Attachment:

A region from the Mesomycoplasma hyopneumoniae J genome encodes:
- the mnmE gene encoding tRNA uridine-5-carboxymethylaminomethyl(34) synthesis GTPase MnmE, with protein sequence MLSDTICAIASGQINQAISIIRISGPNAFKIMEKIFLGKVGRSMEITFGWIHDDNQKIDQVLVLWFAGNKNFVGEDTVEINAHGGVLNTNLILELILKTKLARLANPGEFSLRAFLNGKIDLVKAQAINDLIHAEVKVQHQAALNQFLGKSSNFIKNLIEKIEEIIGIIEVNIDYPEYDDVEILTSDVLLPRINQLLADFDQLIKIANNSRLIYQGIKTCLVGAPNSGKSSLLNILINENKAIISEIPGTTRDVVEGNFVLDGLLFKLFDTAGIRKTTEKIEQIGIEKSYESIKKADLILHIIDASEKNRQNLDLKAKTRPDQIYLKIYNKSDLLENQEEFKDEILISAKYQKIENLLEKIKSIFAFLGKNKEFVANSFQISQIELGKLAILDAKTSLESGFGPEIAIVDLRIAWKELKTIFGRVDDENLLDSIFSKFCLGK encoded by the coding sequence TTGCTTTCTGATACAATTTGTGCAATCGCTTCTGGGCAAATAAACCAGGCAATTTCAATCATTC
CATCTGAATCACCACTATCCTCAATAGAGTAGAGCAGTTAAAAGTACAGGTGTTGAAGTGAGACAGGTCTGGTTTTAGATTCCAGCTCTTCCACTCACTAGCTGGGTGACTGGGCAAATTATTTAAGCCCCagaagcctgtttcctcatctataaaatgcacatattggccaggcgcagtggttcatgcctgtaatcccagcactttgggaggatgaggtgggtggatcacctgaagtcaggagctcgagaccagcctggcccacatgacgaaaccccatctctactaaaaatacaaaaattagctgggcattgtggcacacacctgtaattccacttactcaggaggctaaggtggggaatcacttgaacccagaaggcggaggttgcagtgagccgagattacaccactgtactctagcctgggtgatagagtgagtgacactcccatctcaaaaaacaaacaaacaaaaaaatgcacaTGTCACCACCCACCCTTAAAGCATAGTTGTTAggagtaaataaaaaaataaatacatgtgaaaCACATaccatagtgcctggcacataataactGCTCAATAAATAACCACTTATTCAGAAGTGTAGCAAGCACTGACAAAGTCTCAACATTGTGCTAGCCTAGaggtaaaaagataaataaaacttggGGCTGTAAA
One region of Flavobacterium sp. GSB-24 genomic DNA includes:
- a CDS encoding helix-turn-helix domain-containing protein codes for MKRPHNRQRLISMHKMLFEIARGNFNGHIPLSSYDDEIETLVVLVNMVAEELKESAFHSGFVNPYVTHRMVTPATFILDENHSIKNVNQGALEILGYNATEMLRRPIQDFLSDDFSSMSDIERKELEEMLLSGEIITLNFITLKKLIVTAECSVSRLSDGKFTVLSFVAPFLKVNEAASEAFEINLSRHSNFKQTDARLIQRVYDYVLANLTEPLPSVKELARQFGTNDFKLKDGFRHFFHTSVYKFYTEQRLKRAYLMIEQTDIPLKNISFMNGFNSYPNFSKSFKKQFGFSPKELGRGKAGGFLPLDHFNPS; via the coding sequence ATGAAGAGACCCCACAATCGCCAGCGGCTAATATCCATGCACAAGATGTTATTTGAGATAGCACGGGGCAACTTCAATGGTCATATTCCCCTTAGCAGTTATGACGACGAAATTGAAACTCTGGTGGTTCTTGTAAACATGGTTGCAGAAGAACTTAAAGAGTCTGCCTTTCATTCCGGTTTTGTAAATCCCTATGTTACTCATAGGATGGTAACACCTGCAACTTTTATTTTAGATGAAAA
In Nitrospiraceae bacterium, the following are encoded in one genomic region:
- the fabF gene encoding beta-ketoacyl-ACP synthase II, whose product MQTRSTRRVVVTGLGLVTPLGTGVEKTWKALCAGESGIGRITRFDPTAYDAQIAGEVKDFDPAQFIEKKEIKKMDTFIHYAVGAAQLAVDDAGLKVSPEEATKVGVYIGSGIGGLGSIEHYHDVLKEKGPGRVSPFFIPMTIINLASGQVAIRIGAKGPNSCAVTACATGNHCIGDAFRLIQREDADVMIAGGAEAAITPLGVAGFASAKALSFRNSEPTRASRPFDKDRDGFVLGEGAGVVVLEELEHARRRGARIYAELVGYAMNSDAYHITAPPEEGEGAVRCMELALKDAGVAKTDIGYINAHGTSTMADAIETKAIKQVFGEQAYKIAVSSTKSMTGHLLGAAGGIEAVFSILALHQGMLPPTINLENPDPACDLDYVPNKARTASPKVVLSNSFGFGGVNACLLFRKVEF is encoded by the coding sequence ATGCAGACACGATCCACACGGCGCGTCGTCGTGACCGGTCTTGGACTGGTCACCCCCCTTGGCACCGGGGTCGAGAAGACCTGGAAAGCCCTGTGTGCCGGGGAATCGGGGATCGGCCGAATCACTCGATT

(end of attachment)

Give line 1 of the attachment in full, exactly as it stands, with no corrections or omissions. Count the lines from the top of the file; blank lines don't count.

A region from the Mesomycoplasma hyopneumoniae J genome encodes: